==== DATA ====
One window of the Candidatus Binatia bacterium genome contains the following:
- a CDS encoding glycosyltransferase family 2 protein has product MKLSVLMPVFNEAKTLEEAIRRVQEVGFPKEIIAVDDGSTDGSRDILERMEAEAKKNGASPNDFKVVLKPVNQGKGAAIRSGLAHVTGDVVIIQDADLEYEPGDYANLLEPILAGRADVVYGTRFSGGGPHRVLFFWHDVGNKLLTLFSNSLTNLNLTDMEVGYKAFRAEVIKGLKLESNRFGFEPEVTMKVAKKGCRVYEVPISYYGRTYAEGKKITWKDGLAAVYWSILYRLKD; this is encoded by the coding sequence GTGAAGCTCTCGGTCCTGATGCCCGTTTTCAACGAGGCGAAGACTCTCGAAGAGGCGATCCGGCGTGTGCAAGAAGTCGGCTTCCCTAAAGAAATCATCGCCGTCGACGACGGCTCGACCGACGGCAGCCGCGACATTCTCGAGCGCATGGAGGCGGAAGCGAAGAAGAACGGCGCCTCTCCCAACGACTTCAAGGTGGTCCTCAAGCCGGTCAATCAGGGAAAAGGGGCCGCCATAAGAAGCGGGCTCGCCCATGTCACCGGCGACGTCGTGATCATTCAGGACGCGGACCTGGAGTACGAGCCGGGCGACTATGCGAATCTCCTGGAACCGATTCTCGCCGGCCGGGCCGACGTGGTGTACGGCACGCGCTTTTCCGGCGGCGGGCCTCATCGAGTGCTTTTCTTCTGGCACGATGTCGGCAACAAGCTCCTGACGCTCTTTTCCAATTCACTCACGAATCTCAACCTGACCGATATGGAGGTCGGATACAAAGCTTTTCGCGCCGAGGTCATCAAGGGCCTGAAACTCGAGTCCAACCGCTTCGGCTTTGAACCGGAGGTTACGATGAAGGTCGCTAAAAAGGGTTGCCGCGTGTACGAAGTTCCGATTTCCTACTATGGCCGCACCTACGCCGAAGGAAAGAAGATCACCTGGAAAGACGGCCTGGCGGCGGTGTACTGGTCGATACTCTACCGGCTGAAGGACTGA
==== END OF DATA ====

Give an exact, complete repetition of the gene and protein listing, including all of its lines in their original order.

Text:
One window of the Candidatus Binatia bacterium genome contains the following:
- a CDS encoding glycosyltransferase family 2 protein has product MKLSVLMPVFNEAKTLEEAIRRVQEVGFPKEIIAVDDGSTDGSRDILERMEAEAKKNGASPNDFKVVLKPVNQGKGAAIRSGLAHVTGDVVIIQDADLEYEPGDYANLLEPILAGRADVVYGTRFSGGGPHRVLFFWHDVGNKLLTLFSNSLTNLNLTDMEVGYKAFRAEVIKGLKLESNRFGFEPEVTMKVAKKGCRVYEVPISYYGRTYAEGKKITWKDGLAAVYWSILYRLKD; this is encoded by the coding sequence GTGAAGCTCTCGGTCCTGATGCCCGTTTTCAACGAGGCGAAGACTCTCGAAGAGGCGATCCGGCGTGTGCAAGAAGTCGGCTTCCCTAAAGAAATCATCGCCGTCGACGACGGCTCGACCGACGGCAGCCGCGACATTCTCGAGCGCATGGAGGCGGAAGCGAAGAAGAACGGCGCCTCTCCCAACGACTTCAAGGTGGTCCTCAAGCCGGTCAATCAGGGAAAAGGGGCCGCCATAAGAAGCGGGCTCGCCCATGTCACCGGCGACGTCGTGATCATTCAGGACGCGGACCTGGAGTACGAGCCGGGCGACTATGCGAATCTCCTGGAACCGATTCTCGCCGGCCGGGCCGACGTGGTGTACGGCACGCGCTTTTCCGGCGGCGGGCCTCATCGAGTGCTTTTCTTCTGGCACGATGTCGGCAACAAGCTCCTGACGCTCTTTTCCAATTCACTCACGAATCTCAACCTGACCGATATGGAGGTCGGATACAAAGCTTTTCGCGCCGAGGTCATCAAGGGCCTGAAACTCGAGTCCAACCGCTTCGGCTTTGAACCGGAGGTTACGATGAAGGTCGCTAAAAAGGGTTGCCGCGTGTACGAAGTTCCGATTTCCTACTATGGCCGCACCTACGCCGAAGGAAAGAAGATCACCTGGAAAGACGGCCTGGCGGCGGTGTACTGGTCGATACTCTACCGGCTGAAGGACTGA